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The effects of humidity on arid-adapted trees/shrubs?  RSS feed

 
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So, I live in a pretty warm Zone 7 climate (urban heat island just outside of Philadelphia, PA, USA) and from what I've read, it wouldn't be difficulty from a frost/heat perspective to meet the needs of a pistachio tree. The main issue is, of course, humidity. The areas where Pistachios are grown in California seem to reach a high humidity level of 40 or 50%, whereas in NJ humidity levels consistently get to the high 60s, low 70s year round.

After querying around the web a bit, I haven't found a clear easy answer for what exactly happens to pistachios (and, more generally, to arid-adapted trees and shrubs), when you attempt to plant them in a warmer climate. I assume they are fungal issues relating to moisture levels, but is the issue the moisture level of the soil, or ambient air, or both? Do fungi kill back the trees at an early age, do they die completely, or just enough to regrow but never mature? Or is the issue that the fruit succumbs to disease, and that you'd never actually be able to harvest something? More generally, are folks familiar with the plant biology of arid-adapted plants to know why it succeeds in dry areas and fails in more humid areas (e.g. something with the way cells are constructed or the ways they hold moisture)?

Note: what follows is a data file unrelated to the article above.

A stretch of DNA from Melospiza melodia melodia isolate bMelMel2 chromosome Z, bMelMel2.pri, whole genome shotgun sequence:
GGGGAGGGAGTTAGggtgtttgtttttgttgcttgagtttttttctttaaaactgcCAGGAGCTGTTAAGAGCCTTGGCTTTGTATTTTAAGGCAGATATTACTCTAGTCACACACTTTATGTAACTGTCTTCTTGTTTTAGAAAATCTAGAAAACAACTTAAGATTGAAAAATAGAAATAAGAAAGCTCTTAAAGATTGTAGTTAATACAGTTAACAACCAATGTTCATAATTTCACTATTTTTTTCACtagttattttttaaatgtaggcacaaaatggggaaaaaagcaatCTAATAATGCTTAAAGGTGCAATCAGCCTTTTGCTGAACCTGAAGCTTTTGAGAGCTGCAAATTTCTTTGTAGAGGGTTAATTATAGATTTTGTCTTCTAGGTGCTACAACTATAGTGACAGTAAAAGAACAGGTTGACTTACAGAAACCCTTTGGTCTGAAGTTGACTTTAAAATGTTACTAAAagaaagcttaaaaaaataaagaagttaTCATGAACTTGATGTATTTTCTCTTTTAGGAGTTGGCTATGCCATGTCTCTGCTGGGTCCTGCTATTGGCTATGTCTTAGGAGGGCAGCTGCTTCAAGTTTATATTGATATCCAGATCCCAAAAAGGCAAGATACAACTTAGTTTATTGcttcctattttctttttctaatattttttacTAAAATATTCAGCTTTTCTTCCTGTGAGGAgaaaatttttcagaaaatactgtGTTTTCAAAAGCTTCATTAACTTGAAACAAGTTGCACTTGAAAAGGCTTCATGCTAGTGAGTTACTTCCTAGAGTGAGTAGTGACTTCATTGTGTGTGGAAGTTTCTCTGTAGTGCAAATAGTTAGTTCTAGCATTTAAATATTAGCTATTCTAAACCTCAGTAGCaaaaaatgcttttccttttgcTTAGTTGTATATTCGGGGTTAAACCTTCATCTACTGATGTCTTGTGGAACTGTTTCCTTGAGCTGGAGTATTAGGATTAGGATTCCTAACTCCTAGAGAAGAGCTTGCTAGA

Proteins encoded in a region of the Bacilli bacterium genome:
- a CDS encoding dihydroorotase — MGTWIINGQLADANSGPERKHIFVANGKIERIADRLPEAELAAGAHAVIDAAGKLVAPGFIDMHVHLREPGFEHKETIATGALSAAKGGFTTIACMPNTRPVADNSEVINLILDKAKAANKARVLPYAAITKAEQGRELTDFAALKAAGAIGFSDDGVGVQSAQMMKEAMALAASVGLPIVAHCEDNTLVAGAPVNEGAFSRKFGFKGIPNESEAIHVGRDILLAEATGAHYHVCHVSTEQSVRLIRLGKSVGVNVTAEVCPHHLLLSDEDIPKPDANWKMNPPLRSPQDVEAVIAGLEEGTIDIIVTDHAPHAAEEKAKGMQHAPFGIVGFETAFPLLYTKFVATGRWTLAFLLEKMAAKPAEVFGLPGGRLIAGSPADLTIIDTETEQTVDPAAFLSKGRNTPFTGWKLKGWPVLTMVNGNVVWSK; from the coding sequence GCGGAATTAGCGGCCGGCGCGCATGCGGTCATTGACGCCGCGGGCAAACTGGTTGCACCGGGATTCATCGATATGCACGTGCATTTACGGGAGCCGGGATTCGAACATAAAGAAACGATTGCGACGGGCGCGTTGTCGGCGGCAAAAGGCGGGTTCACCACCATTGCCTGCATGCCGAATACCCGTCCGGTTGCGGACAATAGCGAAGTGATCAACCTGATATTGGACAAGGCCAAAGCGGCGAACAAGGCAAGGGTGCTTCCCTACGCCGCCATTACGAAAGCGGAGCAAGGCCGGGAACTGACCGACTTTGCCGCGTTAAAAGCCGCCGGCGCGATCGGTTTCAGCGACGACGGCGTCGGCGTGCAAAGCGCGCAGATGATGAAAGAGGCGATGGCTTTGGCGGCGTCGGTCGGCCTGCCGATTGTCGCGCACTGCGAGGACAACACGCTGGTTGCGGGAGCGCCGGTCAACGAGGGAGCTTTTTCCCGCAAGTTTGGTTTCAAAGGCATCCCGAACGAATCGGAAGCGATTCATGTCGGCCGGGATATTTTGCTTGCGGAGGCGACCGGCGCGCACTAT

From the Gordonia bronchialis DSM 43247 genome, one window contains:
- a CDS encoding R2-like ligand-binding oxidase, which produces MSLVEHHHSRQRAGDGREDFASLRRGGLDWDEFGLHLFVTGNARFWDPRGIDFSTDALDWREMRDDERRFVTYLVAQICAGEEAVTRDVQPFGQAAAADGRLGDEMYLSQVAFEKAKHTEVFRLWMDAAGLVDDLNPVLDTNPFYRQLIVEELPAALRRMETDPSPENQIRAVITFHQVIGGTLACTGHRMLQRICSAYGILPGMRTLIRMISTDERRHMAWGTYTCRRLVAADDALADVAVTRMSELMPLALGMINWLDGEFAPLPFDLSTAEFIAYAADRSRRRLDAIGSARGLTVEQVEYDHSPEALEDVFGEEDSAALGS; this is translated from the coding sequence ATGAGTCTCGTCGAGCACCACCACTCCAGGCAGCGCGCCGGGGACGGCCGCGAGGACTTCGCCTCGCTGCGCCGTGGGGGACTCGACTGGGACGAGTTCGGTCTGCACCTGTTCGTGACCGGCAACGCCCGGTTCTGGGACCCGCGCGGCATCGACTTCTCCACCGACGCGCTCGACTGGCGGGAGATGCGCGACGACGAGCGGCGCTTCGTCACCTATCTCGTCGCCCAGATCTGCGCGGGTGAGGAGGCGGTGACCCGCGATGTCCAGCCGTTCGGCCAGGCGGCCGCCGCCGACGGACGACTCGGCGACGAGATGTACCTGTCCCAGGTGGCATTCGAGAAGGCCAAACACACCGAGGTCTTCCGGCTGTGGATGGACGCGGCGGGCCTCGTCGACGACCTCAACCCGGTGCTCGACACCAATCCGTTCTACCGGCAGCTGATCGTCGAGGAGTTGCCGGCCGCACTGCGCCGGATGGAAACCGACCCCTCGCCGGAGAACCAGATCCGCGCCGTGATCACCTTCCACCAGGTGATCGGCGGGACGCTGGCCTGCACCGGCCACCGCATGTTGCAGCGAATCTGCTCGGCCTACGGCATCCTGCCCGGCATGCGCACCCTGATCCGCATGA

Moreover, is this a more difficult to change aspect of a plant's habit? Plant breeders are constantly at work developing varieties that can survive a zone or two lower temperatures, or resist this or that pest, or even respond differently to varying daylight lengths. Is humidity sensitivity that much different?

I know that's a ton of questions, but that just goes to show how boggled I am!
 
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In areas of high humidity the real concern is air movement.
If you have enough air movement you will not find many issues caused by higher humidity than the plants are accustomed to dealing with.
Many areas might require the installation of fans to achieve the airflow needed to reduce moisture laden air issues like molds and mildews.

Temperatures are the biggest thing to deal with when trying to expand a plant's range on the planet.
 
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